Oh, what a thing of beauty! First, stiff grass-like leaves slowly emerge from the ground, and as they rise you can see the transparent papery case that binds them, so that the whole is like a little bright green paintbrush. Next the saffron flower emerges and unfolds its fine, elongated petals striated with mauve on mauve to reveal long vermilion threads. These contrast beautifully with the flower’s mauve petals and bright yellow and darker purple centre.
You need to harvest the three threads soon after opening and dry them. My two pots of saffron bulbs will only yield a teaspoon of dried threads, enough to make just one risotto Milanese.
Saffron, also known as Crocus sativus, is a plant that grows from a bulb and belongs to the family of Sword Lily. This is actually a spice with an intense aroma and is used extensively in a variety of cuisines. In fact, saffron is among the most expensive spices available.
This yellowish spice is obtained from the blooms of the species called Crocus sativus, which is widely called saffron crocus, The saffron crocus plant grows up to a height of anything between 20 cm and 30 cm and each plant produces a maximum of about four flowers. Each flower of this species has three bright crimson stigmas that are located far away from the point of attachment of a carpel. In conjunction with the stalks or styles which are connected to the stigmas to the plant hosting them, the dried out stigmas are mostly used in a variety of cuisines in the form of a seasoning as well as coloring agent.
DON’T take a tourist gondola ride in Venice unless you’re prepared to pay EURO 80-100 per gondola for a 40 min ride. These are official rates so don’t get taken for a ride by shady gondoliers who charge random prices. On a budget, try hopping a Traghetto, one of the water taxis used by locals to cross the Canale Grande. The ride will be shorter, but the boats are similar except that tickets will cost around 5 EURO.
DON’T expect the “Italian” food served in other countries to actually be served in Italy. Italian food is VERY regional. It’s also seasonal. Try local specialties, e.g. Genoa for pesto; Naples for pizza; Bologna for Bolognese sauce and filled pastas like ravioli, tortellini, lasagna; Milan for risotto and Ossobucco alla Milanese; Rome for Spaghetti alla Carbonara, Spaghetti all'amatriciana, and lamb. Gnocchi, bresaola, polenta dishes, and Tiramisù are found all over the country, but they’re native to North Italian regions like Lombardy and the Veneto. Prosciutto/Parma ham is most commonly associated with central and northern Italy. Oh and Americans, NO PEPPERONI PIZZA (lol).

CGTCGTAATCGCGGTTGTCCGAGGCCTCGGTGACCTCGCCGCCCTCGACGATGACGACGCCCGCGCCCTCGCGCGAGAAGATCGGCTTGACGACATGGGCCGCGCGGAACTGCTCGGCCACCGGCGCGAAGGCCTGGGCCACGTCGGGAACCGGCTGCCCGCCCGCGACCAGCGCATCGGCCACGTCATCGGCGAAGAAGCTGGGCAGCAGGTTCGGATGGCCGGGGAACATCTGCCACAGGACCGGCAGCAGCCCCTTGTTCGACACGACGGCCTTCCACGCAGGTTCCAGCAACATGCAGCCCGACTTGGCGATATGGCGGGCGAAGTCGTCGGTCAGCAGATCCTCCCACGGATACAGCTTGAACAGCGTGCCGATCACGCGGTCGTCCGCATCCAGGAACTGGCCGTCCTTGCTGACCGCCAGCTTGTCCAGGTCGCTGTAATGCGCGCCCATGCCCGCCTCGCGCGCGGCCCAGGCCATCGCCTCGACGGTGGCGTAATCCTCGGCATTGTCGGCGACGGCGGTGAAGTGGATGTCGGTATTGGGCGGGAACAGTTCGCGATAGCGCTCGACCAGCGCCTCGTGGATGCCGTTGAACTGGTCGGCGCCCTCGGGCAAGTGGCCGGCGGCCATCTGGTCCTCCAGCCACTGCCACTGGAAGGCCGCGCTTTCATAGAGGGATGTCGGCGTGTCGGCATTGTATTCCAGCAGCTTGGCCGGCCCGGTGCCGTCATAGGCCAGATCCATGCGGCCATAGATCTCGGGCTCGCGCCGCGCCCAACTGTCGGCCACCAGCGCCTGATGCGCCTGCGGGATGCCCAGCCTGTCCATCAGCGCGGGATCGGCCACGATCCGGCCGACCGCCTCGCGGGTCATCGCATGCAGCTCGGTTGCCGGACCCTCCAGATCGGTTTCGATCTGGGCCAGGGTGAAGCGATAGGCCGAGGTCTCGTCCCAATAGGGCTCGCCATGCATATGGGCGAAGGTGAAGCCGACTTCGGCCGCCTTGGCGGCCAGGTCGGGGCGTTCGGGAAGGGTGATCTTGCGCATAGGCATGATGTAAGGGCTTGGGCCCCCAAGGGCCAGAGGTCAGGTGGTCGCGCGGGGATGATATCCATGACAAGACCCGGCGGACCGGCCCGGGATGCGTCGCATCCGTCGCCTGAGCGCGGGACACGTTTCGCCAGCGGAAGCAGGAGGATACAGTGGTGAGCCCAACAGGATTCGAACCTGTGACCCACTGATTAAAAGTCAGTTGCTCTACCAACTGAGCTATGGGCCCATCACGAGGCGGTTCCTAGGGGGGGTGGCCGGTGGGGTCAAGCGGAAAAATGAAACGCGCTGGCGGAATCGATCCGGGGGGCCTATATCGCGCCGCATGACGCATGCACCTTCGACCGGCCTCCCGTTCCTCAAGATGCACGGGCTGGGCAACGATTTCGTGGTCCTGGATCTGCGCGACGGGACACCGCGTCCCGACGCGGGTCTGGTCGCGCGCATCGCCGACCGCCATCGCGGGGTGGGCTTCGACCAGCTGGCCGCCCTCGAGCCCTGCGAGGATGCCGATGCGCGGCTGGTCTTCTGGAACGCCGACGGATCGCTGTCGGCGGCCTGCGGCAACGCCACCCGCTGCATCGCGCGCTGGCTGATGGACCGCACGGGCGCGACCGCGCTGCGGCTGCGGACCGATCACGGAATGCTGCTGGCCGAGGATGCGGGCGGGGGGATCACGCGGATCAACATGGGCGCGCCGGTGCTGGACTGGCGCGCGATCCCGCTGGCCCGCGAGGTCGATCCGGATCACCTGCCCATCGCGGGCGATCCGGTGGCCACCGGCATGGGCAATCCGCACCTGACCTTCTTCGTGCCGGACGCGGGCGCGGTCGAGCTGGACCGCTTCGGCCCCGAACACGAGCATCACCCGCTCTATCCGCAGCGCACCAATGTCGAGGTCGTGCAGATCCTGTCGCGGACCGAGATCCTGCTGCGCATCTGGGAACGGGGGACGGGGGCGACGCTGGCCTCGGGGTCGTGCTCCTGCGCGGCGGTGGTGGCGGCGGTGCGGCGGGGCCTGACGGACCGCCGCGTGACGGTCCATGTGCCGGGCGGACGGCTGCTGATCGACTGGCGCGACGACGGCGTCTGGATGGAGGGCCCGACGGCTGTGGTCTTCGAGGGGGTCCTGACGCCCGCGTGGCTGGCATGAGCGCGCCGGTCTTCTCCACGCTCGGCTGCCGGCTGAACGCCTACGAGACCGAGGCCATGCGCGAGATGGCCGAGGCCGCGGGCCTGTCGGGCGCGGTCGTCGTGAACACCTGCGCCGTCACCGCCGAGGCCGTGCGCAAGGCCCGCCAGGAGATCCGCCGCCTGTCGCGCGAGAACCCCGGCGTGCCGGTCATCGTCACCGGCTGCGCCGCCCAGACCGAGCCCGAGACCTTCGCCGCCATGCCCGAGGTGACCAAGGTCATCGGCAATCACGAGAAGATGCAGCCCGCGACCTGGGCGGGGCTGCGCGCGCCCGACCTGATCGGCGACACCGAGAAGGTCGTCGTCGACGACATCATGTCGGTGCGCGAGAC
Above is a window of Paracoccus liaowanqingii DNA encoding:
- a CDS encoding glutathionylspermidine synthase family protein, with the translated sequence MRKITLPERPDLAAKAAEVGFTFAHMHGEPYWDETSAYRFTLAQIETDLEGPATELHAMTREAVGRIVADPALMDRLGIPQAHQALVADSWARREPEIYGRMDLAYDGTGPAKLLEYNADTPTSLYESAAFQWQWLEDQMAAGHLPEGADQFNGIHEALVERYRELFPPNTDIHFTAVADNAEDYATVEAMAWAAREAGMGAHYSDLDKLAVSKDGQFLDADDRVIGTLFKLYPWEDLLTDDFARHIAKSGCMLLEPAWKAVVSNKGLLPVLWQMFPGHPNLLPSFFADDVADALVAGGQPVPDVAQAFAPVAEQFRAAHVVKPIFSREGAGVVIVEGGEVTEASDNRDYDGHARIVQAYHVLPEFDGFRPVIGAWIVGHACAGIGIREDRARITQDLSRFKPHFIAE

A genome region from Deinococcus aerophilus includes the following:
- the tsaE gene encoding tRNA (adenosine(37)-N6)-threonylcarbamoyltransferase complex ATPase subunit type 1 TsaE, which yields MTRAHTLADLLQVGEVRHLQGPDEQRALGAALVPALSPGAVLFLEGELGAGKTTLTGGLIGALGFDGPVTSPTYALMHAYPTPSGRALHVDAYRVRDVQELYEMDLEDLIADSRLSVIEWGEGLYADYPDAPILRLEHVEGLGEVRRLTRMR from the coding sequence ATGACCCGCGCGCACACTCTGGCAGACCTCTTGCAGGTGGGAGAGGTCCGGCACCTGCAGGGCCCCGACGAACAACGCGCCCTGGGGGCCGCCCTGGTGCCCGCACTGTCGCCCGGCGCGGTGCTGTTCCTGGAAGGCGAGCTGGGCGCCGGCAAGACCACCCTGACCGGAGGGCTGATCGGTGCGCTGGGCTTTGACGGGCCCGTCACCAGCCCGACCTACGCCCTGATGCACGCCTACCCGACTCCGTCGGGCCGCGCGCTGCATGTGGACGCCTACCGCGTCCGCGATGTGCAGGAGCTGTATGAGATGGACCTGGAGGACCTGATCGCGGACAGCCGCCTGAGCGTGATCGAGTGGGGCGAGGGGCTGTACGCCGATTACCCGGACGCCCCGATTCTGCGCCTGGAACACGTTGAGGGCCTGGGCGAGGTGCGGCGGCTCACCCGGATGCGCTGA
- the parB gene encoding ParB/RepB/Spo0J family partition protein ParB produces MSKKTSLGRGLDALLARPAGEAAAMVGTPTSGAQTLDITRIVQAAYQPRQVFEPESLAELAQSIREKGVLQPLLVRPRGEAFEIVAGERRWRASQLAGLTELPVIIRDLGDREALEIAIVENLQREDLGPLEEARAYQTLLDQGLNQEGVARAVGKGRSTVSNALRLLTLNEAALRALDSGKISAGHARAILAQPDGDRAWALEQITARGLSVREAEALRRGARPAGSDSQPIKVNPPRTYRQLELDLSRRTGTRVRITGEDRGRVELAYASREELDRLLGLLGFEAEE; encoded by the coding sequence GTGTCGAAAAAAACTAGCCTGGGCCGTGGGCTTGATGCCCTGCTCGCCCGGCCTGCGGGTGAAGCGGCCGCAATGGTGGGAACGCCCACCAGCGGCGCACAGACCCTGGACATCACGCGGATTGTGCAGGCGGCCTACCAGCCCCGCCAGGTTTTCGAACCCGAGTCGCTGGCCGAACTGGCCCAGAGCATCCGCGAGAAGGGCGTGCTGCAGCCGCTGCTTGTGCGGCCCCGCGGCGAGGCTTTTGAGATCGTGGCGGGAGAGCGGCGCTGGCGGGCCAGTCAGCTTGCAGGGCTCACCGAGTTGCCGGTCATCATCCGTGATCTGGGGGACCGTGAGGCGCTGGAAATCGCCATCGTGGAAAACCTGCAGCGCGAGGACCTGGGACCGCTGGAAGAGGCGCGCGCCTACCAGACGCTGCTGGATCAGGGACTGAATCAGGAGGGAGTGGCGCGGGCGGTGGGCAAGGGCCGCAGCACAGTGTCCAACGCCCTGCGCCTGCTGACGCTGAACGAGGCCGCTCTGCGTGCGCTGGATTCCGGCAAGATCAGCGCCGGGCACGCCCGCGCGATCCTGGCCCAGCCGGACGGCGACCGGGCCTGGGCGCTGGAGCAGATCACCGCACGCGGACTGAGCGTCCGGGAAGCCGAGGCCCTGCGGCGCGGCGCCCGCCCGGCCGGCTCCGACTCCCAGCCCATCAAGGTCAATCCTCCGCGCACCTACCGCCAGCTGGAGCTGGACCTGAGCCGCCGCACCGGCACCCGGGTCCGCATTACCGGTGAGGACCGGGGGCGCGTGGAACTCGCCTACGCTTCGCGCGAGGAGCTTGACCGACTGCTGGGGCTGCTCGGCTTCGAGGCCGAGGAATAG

DON’T tip, no matter what they tell you abroad. Tipping is not obligatory or common in Italy and can be an insult. However, tourist-savvy service people may have heard that other nationalities (especially Americans!) are genetically programmed to tip everything from waiters to performing rabbits, so the cheekier ones might try to work you for some spare change. Unless they gave you the best service in the history of the planet, resist. People earn a living wage so there’s absolutely no need to tip.
DON’T ask your waiter for Parmesan to put on your seafood pasta unless you want to see a grown man cry. One of the holiest commandments of traditional Italian culinary etiquette is that cheese and seafood never, ever mix. Only very recently have certain cheese/seafood pairings cropped up - i.e. ricotta with sea bass, gorgonzola with clams - but this is considered very avantgarde;a purist won’t touch such dishes. Also, for the love of Saint Peter, don’t let an Italian see you cutting spaghetti with a fork and knife or roll it on a spoon.